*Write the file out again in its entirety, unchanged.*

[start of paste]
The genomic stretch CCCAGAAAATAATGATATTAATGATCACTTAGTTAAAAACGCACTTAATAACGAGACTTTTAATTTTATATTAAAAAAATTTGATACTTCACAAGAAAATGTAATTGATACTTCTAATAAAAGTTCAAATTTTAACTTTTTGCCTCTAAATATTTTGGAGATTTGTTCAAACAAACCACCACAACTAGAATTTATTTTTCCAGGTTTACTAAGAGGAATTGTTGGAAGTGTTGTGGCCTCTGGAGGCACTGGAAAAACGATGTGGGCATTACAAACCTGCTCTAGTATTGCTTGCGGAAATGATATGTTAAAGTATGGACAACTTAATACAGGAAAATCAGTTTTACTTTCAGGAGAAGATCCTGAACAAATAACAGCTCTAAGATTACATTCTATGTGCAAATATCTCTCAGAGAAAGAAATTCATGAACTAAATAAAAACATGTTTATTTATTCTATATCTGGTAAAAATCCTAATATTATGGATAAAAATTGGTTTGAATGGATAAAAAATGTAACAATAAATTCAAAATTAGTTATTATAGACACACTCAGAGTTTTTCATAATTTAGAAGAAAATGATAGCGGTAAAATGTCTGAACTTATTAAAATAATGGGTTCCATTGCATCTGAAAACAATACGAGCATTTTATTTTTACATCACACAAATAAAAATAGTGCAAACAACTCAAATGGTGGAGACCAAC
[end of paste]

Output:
The genomic stretch CCCAGAAAATAATGATATTAATGATCACTTAGTTAAAAACGCACTTAATAACGAGACTTTTAATTTTATATTAAAAAAATTTGATACTTCACAAGAAAATGTAATTGATACTTCTAATAAAAGTTCAAATTTTAACTTTTTGCCTCTAAATATTTTGGAGATTTGTTCAAACAAACCACCACAACTAGAATTTATTTTTCCAGGTTTACTAAGAGGAATTGTTGGAAGTGTTGTGGCCTCTGGAGGCACTGGAAAAACGATGTGGGCATTACAAACCTGCTCTAGTATTGCTTGCGGAAATGATATGTTAAAGTATGGACAACTTAATACAGGAAAATCAGTTTTACTTTCAGGAGAAGATCCTGAACAAATAACAGCTCTAAGATTACATTCTATGTGCAAATATCTCTCAGAGAAAGAAATTCATGAACTAAATAAAAACATGTTTATTTATTCTATATCTGGTAAAAATCCTAATATTATGGATAAAAATTGGTTTGAATGGATAAAAAATGTAACAATAAATTCAAAATTAGTTATTATAGACACACTCAGAGTTTTTCATAATTTAGAAGAAAATGATAGCGGTAAAATGTCTGAACTTATTAAAATAATGGGTTCCATTGCATCTGAAAACAATACGAGCATTTTATTTTTACATCACACAAATAAAAATAGTGCAAACAACTCAAATGGTGGAGACCAAC